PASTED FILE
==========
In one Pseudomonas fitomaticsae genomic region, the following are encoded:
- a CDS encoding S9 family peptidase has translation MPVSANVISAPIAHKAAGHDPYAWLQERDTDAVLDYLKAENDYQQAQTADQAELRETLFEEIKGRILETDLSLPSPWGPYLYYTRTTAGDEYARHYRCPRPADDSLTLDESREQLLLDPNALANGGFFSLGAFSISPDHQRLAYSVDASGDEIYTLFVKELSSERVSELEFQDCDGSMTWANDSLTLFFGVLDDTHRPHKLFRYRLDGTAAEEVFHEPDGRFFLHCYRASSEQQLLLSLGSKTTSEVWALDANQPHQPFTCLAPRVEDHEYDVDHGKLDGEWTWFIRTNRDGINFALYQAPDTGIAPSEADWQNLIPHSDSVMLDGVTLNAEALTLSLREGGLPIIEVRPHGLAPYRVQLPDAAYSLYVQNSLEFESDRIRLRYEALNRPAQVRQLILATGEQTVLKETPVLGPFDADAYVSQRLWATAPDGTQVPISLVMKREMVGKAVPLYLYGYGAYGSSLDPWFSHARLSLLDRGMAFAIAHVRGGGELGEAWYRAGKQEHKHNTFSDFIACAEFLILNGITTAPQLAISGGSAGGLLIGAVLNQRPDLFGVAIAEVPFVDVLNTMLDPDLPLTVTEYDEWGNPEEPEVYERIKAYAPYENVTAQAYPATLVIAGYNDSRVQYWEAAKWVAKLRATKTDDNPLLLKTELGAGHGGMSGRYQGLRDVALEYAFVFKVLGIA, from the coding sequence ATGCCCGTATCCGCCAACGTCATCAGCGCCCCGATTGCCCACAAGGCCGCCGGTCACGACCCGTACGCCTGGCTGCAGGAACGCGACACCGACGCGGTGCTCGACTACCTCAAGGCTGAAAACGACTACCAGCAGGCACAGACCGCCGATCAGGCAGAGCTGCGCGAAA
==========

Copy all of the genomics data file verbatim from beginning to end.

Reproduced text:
In one Pseudomonas fitomaticsae genomic region, the following are encoded:
- a CDS encoding S9 family peptidase has translation MPVSANVISAPIAHKAAGHDPYAWLQERDTDAVLDYLKAENDYQQAQTADQAELRETLFEEIKGRILETDLSLPSPWGPYLYYTRTTAGDEYARHYRCPRPADDSLTLDESREQLLLDPNALANGGFFSLGAFSISPDHQRLAYSVDASGDEIYTLFVKELSSERVSELEFQDCDGSMTWANDSLTLFFGVLDDTHRPHKLFRYRLDGTAAEEVFHEPDGRFFLHCYRASSEQQLLLSLGSKTTSEVWALDANQPHQPFTCLAPRVEDHEYDVDHGKLDGEWTWFIRTNRDGINFALYQAPDTGIAPSEADWQNLIPHSDSVMLDGVTLNAEALTLSLREGGLPIIEVRPHGLAPYRVQLPDAAYSLYVQNSLEFESDRIRLRYEALNRPAQVRQLILATGEQTVLKETPVLGPFDADAYVSQRLWATAPDGTQVPISLVMKREMVGKAVPLYLYGYGAYGSSLDPWFSHARLSLLDRGMAFAIAHVRGGGELGEAWYRAGKQEHKHNTFSDFIACAEFLILNGITTAPQLAISGGSAGGLLIGAVLNQRPDLFGVAIAEVPFVDVLNTMLDPDLPLTVTEYDEWGNPEEPEVYERIKAYAPYENVTAQAYPATLVIAGYNDSRVQYWEAAKWVAKLRATKTDDNPLLLKTELGAGHGGMSGRYQGLRDVALEYAFVFKVLGIA, from the coding sequence ATGCCCGTATCCGCCAACGTCATCAGCGCCCCGATTGCCCACAAGGCCGCCGGTCACGACCCGTACGCCTGGCTGCAGGAACGCGACACCGACGCGGTGCTCGACTACCTCAAGGCTGAAAACGACTACCAGCAGGCACAGACCGCCGATCAGGCAGAGCTGCGCGAAA